Last week I started three series of my online course Drafting Clearer Contracts: Masterclass for an Asian company with global operations.
In the first session of Masterclass we discuss the front and back of the contract, just to get everyone used to comparing dysfunctional traditional contract language and the clearer alternative. I flashed on the screen a slide containing one of my two versions of the concluding clause. It’s the same as what’s in this sample from MSCD:
I made a couple of low-key remarks and was prepared to move on when one of the participants asked this question: “Do you need the word stated?”
I paused, uncertain, then asked the participant to repeat the question. Stated? It’s nothing I had ever thought about. In fact, I’ve not thought about this version of the concluding clause in years.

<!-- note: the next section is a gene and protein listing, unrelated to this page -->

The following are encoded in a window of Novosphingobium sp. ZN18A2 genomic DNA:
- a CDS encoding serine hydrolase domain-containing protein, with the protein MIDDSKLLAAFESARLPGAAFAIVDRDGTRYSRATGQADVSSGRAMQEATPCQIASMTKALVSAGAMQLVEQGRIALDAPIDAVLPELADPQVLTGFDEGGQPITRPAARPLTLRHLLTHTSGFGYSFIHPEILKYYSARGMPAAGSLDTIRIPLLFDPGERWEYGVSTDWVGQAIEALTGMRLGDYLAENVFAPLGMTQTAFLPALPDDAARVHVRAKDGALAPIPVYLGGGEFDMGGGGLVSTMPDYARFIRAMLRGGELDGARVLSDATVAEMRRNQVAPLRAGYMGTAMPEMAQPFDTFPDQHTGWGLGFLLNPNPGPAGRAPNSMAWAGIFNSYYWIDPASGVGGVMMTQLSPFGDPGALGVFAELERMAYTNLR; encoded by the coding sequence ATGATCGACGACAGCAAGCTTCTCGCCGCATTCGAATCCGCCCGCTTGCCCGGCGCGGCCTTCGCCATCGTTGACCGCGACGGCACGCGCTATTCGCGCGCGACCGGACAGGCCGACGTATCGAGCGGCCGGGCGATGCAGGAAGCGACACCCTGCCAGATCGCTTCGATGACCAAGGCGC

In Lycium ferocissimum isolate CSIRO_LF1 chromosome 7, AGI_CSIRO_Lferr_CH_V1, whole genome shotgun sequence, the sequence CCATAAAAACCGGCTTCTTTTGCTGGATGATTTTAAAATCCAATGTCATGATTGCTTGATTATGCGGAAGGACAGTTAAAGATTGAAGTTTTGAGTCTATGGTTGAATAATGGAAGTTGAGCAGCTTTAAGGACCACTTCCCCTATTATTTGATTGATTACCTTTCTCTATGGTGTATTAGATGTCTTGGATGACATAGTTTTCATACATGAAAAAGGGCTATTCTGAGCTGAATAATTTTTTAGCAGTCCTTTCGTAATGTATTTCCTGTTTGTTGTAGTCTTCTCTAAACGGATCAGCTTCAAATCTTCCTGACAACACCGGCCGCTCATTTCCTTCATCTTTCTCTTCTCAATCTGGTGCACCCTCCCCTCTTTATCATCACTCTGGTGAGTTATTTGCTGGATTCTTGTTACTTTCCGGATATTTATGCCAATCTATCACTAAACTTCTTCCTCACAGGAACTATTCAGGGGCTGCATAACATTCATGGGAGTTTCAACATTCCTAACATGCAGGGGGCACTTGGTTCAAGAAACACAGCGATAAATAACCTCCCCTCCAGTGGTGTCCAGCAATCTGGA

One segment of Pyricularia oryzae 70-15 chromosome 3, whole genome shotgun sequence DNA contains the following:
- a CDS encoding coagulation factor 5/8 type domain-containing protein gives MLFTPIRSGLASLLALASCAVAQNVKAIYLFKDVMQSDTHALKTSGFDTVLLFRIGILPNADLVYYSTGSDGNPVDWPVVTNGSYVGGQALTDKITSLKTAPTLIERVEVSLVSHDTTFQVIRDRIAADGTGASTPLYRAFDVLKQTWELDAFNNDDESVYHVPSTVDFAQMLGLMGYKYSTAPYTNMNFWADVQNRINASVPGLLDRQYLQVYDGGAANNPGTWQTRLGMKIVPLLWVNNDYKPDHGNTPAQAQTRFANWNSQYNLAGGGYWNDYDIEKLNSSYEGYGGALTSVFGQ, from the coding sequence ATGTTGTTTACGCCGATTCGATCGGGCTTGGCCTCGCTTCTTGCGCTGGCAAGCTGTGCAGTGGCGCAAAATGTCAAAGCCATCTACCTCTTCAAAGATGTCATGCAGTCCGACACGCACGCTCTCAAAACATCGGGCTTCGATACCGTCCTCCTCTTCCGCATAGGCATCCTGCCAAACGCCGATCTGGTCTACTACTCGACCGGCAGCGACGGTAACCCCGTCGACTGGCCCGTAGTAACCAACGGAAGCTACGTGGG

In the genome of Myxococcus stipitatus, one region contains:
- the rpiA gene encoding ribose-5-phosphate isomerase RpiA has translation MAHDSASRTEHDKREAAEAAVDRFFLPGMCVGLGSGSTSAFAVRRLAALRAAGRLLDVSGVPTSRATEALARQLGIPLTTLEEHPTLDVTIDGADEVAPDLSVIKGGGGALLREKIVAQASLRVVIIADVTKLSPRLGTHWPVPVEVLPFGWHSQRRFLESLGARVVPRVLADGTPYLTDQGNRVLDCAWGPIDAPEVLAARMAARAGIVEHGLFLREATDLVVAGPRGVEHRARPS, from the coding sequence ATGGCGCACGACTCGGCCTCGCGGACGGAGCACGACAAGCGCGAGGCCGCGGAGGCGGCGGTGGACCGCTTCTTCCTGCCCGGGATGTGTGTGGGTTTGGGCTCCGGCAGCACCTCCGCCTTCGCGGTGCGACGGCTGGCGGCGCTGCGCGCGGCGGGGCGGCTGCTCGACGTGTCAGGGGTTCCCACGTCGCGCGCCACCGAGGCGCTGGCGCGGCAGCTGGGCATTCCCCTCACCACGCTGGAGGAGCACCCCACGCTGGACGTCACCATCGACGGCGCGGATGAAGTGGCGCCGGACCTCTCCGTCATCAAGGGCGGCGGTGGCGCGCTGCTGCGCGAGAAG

I prevaricated a bit. For one thing, I wasn’t sure that the version on my slide was identical to the one in MSCD. (It is.) I said I’d think it over.
And I will think it over. Should I eliminate stated? What do you think? But what I do know is that the participant who asked the question gets my highest honor, the Sparkly Blue Ribbon for Semantic Acuity. (It exists only in my imagination.) They spotted a potentially redundant word that I’ve never thought about. In my world, possibly omitting an extra word from a standard component is a big deal.
Receiving this kind of observation is a great fringe benefit to engaging with the world. This bodes well for the rest of these series of Masterclass.